The Montreal Canadiens stunned the Boston Bruins in double overtime of Game 1 of the Eastern Conference Semi-Finals 4-3 to take a 1-0 series lead on Friday night at the TD Garden in Boston. The game winning goal came courtesy of a blast from the point from Canadiens defenseman P.K. Subban.

The end of Game 1 brought about the beginning of a whole new saga courtesy of some Bruins fans.

But first a quick flashback:

In 2012, the Bruins were eliminated by the Washington Capitals in the Eastern Conference Quarterfinals after Caps forward Joel Ward scored in overtime of Game 7 to send the Capitals to the second round in front of a stunned TD Garden.

In the days that followed, Ward, who is black, was the subject of multiple racist tweets and comments from Bruins fans who were not happy with the result.

That brings us back to 2014. P.K. Subban, who is also black, was the recipient of a flood of racist tweets from angry Bruins fans following Thursday night’s game. He was also hit with a water bottle as the Canadiens celebrated their win. It’s no secret that the Canadiens have long  been the Bruins’ biggest rivals. The rivalry is one of the oldest in the NHL and goes back to the days of the “Original 6″ when the NHL first formed back in 1917.

The Bruins and Canadiens have one of the most fierce rivalries in the NHL.

The Bruins and Canadiens have one of the most fierce rivalries in the NHL.

The city of Boston was praised for their resiliency following that tragic bombings during the 2013 Boston Marathon. I have always considered them to be on of the best,  most passionate fan bases in the country. As a member of a fan base that is routinely (and incorrectly) stereotyped when an incident occurs involving one of our fans, I am fully aware that the actions of a few idiots doesn’t accurately portray the entire fan base.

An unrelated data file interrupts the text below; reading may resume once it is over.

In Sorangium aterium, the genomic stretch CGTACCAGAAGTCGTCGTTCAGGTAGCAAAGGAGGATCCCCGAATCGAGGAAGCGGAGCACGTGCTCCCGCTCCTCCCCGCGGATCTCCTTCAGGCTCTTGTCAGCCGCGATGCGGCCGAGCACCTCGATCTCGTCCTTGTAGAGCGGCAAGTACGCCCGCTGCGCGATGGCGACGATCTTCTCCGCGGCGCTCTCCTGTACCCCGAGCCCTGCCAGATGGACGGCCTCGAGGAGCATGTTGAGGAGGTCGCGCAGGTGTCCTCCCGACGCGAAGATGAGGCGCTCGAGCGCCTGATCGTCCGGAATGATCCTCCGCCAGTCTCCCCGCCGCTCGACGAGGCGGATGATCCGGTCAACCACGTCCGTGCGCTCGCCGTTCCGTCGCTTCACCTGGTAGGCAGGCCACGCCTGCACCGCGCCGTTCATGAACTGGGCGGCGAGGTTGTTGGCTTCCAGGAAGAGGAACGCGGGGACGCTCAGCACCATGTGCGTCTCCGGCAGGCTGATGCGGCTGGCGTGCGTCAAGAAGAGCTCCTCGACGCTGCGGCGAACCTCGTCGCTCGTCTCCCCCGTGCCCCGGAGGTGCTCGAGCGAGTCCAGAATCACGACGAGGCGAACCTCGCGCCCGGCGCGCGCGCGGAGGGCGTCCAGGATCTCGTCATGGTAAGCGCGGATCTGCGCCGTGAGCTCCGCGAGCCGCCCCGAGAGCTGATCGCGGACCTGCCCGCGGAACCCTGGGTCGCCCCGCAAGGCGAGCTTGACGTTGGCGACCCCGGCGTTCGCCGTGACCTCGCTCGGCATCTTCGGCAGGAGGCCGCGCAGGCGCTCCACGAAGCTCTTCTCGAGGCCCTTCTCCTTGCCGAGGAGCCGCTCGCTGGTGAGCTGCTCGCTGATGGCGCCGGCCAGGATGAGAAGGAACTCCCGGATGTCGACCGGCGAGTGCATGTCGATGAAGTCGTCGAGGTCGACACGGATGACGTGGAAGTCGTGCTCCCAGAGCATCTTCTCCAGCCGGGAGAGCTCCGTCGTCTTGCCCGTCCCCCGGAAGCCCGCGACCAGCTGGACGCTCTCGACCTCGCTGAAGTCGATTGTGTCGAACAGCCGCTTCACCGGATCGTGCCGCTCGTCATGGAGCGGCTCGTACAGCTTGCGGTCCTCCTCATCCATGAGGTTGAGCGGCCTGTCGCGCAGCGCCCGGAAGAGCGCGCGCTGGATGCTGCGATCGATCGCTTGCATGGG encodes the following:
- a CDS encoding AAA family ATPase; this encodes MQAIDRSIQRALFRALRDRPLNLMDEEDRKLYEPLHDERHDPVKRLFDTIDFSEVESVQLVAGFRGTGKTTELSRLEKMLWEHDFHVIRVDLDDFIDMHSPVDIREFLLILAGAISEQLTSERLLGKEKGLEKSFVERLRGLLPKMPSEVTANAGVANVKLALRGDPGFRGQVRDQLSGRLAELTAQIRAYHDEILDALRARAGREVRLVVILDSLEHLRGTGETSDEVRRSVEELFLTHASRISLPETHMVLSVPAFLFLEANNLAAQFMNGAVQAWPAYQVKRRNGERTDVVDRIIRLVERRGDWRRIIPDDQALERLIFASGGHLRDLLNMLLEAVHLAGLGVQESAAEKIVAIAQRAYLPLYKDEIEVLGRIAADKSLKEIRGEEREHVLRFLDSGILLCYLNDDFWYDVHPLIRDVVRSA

No one can blame Bruins fans for being angry and upset after a loss, especially a loss like that. Having said that, it is still disgusting and completely unnecessary. Being passionate about your team and not liking your rival is one thing. This is way beyond that. This is bullying and total disrespect. I was disgusted when they did this to Joel Ward in 2012 and am even more disgusted that they did it this year to P.K. Subban, whose younger brother Malcolm was drafted by the Bruins.

Now, a lot of those tweets were quickly deleted. Still, A tweet or Facebook post or any other social media post is  like squeezing toothpaste out of a tube; once it’s out it can’t come back in. Several tweets were captured in screenshots before they were deleted.

This picture was one of many signs of support for Subban by Bruins fans.

This picture was one of many signs of support for Subban by Bruins fans.

Fortunately, many more Bruins fans tweeted their disgust at those tweets and many Bruins players, along with Bruins President Cam Neely, expressed their outrage with those tweets. It’s more than understandable that many Bruins fans are embarrassed by those racist tweets, and some even tweeted their support to Subban. That’s right, Bruins fans embracing a Montreal Canadien. Why? because Subban may play for the rivals, but he is a human being.

Many tweets condemning the offensive tweets used quotes when describing those who sent them as fans, and they should. It’s embarrassing when the actions of a few idiots casts a dark cloud over the rest of the fan base.

Listen, there’s nothing wrong with being passionate and there’s nothing wrong with hating your rival. There is, however, something wrong with not understanding that there is a fine line between sports and real-life.